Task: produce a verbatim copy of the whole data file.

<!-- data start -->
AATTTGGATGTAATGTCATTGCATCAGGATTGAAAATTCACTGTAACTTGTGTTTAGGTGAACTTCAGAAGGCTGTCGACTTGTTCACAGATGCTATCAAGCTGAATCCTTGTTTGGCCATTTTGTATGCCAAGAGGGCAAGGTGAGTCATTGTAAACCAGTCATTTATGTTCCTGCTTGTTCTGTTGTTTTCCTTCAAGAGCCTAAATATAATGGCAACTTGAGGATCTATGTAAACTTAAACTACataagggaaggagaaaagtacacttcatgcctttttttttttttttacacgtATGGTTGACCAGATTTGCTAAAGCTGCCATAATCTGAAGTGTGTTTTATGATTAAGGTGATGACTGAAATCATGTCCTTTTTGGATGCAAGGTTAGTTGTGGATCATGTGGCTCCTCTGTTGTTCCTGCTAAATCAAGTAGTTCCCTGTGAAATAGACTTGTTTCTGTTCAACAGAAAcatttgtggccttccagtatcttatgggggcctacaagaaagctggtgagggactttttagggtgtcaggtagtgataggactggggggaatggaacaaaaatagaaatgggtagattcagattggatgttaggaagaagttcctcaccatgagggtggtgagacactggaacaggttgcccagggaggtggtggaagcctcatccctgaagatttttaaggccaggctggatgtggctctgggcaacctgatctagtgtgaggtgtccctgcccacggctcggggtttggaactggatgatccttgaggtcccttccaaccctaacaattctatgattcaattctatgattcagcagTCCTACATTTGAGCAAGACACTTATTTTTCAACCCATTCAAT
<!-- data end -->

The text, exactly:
AATTTGGATGTAATGTCATTGCATCAGGATTGAAAATTCACTGTAACTTGTGTTTAGGTGAACTTCAGAAGGCTGTCGACTTGTTCACAGATGCTATCAAGCTGAATCCTTGTTTGGCCATTTTGTATGCCAAGAGGGCAAGGTGAGTCATTGTAAACCAGTCATTTATGTTCCTGCTTGTTCTGTTGTTTTCCTTCAAGAGCCTAAATATAATGGCAACTTGAGGATCTATGTAAACTTAAACTACataagggaaggagaaaagtacacttcatgcctttttttttttttttacacgtATGGTTGACCAGATTTGCTAAAGCTGCCATAATCTGAAGTGTGTTTTATGATTAAGGTGATGACTGAAATCATGTCCTTTTTGGATGCAAGGTTAGTTGTGGATCATGTGGCTCCTCTGTTGTTCCTGCTAAATCAAGTAGTTCCCTGTGAAATAGACTTGTTTCTGTTCAACAGAAAcatttgtggccttccagtatcttatgggggcctacaagaaagctggtgagggactttttagggtgtcaggtagtgataggactggggggaatggaacaaaaatagaaatgggtagattcagattggatgttaggaagaagttcctcaccatgagggtggtgagacactggaacaggttgcccagggaggtggtggaagcctcatccctgaagatttttaaggccaggctggatgtggctctgggcaacctgatctagtgtgaggtgtccctgcccacggctcggggtttggaactggatgatccttgaggtcccttccaaccctaacaattctatgattcaattctatgattcagcagTCCTACATTTGAGCAAGACACTTATTTTTCAACCCATTCAAT